- The challenge for Chelsea is this sort of exponential improvement is almost statistically impossible to sustain. The law of diminishing returns begin to set in after an optimal level has been reached. Furthermore, it is inevitable that over time competing teams will find ways to narrow the differences that have given Chelsea such a dramatic superiority in recent months.
- Long winning streaks are correlated with title-winning teams as evident from the data previously presented of Arsenal’s winning campaigns. There is however one major exception, i.e. Liverpool in 2014-15 who had an 11-game unbeaten run but failed to win the title after 2 grievous losses in the last month of the campaign.
- Apart from a 109% improvement in Goals For, their improvements in the various categories have been relatively less dramatic than Chelsea.
- A 43% year-on-year improvement in Points, while two-thirds less than Chelsea, is still significant. Can this level be sustained statistically?
- Only club whose points haul has remained substantially the same, a mere 3% improvement.
- Measureable improvements have been made in both Goals For and Goals Against. As a result goal difference has improved by 45%, the second highest of the clubs.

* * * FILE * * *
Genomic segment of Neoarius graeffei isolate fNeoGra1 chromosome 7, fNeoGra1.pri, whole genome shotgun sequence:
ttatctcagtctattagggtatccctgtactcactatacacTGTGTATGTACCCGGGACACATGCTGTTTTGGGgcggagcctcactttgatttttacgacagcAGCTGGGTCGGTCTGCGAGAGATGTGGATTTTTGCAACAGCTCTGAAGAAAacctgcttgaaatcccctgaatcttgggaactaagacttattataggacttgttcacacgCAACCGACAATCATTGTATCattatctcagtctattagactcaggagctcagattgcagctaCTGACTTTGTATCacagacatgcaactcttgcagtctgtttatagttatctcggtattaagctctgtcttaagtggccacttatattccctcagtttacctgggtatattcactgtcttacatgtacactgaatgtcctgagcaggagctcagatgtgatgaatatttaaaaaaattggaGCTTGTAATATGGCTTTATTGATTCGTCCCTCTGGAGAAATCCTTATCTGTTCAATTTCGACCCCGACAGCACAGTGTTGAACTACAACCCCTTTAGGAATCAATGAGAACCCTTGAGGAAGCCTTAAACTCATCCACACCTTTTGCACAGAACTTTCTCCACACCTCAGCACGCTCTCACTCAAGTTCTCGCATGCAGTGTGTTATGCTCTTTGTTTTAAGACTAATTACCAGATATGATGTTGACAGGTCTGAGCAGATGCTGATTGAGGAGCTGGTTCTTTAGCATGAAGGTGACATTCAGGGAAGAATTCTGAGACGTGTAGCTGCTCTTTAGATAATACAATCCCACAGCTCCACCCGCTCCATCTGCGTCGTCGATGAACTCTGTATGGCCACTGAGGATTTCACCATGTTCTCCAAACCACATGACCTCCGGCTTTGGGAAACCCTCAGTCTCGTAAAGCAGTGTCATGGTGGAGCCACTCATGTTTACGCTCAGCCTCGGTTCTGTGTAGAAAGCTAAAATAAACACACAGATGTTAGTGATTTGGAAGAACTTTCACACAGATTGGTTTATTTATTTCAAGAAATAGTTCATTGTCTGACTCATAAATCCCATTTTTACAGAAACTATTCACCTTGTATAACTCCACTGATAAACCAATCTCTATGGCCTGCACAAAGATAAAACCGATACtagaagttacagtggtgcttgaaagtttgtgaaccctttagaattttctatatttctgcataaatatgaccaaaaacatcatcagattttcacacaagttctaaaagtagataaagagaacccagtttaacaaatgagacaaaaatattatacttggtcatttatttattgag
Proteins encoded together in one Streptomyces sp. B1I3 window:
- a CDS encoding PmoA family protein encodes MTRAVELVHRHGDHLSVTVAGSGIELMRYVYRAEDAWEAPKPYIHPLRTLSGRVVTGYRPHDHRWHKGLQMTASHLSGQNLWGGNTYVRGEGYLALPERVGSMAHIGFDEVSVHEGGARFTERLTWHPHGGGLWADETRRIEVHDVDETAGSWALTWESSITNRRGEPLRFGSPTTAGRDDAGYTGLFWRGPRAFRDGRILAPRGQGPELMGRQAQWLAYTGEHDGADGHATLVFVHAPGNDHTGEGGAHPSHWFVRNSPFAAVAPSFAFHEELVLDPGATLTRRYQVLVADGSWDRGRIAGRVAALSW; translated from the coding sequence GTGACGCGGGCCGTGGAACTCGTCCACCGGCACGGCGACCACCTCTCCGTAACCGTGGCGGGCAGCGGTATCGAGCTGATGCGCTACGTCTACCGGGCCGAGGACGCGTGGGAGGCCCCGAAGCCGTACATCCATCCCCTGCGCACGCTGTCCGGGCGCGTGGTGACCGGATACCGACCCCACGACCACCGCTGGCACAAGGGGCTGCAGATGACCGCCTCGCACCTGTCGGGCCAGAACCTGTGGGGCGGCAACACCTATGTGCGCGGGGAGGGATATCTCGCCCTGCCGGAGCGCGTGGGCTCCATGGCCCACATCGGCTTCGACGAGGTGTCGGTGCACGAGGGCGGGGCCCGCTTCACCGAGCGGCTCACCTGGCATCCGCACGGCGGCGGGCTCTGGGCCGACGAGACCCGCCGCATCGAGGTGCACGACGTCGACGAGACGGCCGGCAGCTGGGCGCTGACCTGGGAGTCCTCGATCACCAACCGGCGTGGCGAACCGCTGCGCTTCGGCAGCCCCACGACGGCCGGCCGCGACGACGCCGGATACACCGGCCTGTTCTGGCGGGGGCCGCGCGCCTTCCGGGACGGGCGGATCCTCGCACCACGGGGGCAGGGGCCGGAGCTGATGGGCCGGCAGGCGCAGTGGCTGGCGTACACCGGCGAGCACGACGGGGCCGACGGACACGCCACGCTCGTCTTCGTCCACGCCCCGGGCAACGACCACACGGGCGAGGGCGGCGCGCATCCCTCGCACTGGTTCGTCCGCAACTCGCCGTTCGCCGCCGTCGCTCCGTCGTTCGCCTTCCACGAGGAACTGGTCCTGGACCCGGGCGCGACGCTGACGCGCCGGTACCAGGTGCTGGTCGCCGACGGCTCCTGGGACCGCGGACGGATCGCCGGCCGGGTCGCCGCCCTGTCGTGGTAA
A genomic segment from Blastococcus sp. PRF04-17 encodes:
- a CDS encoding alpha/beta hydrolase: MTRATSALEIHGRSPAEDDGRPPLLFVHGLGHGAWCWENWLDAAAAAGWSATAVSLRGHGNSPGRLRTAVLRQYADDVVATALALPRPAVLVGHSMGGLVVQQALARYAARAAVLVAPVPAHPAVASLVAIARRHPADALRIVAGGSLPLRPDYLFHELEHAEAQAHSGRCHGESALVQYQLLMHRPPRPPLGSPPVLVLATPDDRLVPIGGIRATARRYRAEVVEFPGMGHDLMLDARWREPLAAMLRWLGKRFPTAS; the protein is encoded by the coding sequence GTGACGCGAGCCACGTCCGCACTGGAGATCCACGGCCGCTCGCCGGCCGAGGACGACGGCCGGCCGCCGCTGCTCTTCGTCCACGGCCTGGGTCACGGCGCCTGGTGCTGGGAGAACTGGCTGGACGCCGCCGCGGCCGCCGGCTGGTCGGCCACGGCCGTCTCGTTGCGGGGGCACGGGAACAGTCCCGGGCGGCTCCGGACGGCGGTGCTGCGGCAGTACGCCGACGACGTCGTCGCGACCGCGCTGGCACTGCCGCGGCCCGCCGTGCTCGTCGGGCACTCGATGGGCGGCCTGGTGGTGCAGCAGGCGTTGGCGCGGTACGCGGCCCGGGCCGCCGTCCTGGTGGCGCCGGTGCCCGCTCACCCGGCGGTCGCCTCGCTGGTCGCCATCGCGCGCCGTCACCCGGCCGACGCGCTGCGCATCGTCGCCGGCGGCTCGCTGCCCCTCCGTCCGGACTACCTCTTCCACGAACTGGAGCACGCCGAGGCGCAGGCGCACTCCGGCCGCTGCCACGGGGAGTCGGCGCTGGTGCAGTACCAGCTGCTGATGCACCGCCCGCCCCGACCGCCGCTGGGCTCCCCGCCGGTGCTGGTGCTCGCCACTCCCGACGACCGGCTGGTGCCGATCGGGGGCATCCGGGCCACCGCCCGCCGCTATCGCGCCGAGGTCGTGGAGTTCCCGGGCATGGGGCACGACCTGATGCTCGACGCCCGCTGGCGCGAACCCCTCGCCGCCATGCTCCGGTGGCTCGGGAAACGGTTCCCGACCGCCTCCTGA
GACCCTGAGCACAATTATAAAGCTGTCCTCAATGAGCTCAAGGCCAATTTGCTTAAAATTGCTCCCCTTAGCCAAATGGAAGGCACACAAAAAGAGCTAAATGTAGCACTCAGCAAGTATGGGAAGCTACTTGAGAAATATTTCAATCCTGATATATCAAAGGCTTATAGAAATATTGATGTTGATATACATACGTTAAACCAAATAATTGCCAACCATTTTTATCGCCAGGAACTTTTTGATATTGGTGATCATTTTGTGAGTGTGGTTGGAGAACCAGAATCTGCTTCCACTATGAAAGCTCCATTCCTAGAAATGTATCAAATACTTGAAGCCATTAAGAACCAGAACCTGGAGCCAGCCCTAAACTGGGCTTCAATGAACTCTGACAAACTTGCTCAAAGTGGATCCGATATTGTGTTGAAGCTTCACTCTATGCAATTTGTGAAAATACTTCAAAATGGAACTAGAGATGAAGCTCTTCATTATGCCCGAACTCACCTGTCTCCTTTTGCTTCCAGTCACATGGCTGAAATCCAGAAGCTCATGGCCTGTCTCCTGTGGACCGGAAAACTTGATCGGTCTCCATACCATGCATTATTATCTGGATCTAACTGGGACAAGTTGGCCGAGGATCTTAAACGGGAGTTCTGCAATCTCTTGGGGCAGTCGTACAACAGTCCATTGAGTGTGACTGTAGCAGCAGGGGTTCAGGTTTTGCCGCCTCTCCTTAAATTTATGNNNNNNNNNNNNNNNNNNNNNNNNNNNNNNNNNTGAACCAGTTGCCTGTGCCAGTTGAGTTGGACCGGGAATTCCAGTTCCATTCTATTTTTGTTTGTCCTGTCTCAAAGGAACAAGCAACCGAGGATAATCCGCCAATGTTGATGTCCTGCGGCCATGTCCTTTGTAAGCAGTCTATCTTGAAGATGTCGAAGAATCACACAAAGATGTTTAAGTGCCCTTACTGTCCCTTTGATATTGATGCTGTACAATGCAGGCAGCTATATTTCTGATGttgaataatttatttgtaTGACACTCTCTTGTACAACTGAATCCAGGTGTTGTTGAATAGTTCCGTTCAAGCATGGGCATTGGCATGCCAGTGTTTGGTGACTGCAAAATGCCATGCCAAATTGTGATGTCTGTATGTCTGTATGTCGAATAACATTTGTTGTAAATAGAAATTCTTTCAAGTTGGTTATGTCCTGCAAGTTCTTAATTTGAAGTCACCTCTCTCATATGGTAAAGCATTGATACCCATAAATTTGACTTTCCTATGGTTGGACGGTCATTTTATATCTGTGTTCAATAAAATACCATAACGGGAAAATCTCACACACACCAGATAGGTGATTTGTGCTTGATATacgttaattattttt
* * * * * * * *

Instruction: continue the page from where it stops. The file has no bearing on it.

- Consistent marginal improvements are more sustainable over time in any physical endeavor. It is well known that Arsenal title challenges have in recent years been shot by mid-season injuries to key players. Should such injuries repeat themselves Arsenal will be struggle to earn more Wins and less Draws/Losses to sustain a serious title challenge.
As the table above illustrates consistency is not easy to sustain in the football, at least not in the Premier League. One year ago Crystal Palace and manager Alan Pardew were the toast of the town. Instead of 5th in the League they now have 48% less in points, fighting relegation at 17th place with Pardew sacked. Similarly, Leicester City, the defending champions were the miracle club, the so-called proof that a non-fashionable club can have sustained success amongst the big boys. Today they are in 16th position, recording a significant decline in all the data categories with 49% less points than last year. And we are told Claudio Ranieri is a genius.
Wenger’s consistency is easily disparaged; bloggers are quick to write him off at the first setback. The recent draw at Bournemouth was evidently due to having to play a team with barely 48-hours recuperation time from a prior demanding physical engagement, at least 24 hours less than the optimum time according to the scientific studies, a fact none of the bloggers quoted above gave any attention to.
It bears repeating. Woe to the pundits and bloggers who write-off Arsene Wenger despite 20 years of unbiased data showing a remarkable consistency by him as manager of the football club.